To this end, a company called we.trade is leveraging IBM’s blockchain solution and has managed to collaborate with 14 major European banks — CaixaBank, Deutsche Bank, Erste Group, HSBC, KBC, Natixis, Nordea, Rabobank, Santander, Société Générale, UBS and UniCredit — to form a blockchain network for trade finance which was inconceivable just five years ago.
The claim from we.trade is that they, and the member banks, are “opening the door to trade finance for 70 percent of small and mid-sized business in Europe that previously did not have access.”
By enabling enhanced trust and transparency in the lending process, these banks have been able to work with IBM to solve a specific problem - providing more companies more efficient access to trade financing across Europe to allow them to grow their business by expanding into new markets and forging new trading partnerships.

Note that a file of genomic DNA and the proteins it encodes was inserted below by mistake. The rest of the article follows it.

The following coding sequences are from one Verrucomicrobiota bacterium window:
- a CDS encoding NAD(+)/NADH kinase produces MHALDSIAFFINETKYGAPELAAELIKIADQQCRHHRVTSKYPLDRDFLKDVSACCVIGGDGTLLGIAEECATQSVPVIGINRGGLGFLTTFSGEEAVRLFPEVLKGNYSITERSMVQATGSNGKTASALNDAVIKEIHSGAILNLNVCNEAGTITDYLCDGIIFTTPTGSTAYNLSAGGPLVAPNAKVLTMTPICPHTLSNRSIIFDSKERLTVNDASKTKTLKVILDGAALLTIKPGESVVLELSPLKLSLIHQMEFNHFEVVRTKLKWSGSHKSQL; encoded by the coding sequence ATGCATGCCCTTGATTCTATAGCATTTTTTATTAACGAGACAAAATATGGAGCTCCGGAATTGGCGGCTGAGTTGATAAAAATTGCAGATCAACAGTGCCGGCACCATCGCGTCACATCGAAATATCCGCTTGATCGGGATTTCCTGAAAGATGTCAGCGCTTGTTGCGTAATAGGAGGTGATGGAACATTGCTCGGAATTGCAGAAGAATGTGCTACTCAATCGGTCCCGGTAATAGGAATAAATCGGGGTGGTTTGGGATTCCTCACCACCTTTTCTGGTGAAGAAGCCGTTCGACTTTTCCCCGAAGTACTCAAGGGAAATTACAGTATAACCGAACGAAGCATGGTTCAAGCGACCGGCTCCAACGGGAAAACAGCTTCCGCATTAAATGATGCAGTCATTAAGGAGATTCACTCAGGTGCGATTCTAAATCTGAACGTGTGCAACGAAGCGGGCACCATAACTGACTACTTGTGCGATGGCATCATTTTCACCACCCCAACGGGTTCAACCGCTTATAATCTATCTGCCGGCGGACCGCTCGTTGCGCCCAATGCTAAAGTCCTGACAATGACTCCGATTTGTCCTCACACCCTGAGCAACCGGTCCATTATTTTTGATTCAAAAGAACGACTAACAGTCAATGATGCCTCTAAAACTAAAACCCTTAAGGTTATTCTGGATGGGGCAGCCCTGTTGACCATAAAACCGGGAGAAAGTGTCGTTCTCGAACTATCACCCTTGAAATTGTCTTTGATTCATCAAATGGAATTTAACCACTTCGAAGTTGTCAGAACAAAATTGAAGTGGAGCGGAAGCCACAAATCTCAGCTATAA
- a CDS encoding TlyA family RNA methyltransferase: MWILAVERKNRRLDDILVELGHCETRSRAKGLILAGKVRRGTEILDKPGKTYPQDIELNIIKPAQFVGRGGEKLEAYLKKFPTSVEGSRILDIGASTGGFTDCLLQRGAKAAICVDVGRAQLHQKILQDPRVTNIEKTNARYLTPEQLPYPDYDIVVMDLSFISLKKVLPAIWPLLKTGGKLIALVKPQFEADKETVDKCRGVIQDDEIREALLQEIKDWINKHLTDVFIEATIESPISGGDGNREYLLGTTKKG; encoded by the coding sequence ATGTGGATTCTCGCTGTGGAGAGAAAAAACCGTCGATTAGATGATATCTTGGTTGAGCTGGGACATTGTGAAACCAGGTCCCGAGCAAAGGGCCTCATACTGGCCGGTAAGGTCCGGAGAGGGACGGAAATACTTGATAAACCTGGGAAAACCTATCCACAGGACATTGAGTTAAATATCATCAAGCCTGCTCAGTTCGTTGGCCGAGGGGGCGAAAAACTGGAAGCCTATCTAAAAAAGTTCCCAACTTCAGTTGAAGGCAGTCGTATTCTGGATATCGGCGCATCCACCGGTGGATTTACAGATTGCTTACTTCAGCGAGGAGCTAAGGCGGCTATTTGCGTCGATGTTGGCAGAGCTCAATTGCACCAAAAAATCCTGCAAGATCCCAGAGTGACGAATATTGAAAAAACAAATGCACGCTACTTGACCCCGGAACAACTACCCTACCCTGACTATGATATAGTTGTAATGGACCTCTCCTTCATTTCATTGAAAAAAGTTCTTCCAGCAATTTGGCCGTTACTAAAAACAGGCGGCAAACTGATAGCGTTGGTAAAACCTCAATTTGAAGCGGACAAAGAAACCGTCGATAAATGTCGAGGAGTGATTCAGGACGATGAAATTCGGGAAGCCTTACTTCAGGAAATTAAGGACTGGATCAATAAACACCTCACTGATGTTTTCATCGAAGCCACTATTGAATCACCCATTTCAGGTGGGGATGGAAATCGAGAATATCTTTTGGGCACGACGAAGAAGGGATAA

Key to the potential success of a blockchain-powered financing market is that it can vastly expand the reach and opportunity of SMEs which are often regionally tied to their local banks.
Radoslav Albrech, the CEO of another European company, Bitbond, leveraging blockchain to provide financing to SMEs, explains:
“The key advantage from the cost-effective and fast payment processing via the Stellar blockchain, in our case, is that one can reach many more markets than conventional lenders.”
“Lack of credit is one of the primary growth obstacles for small business owners so making credit accessible to nearly all business owners who have access to the internet is a big boost for these SMEs.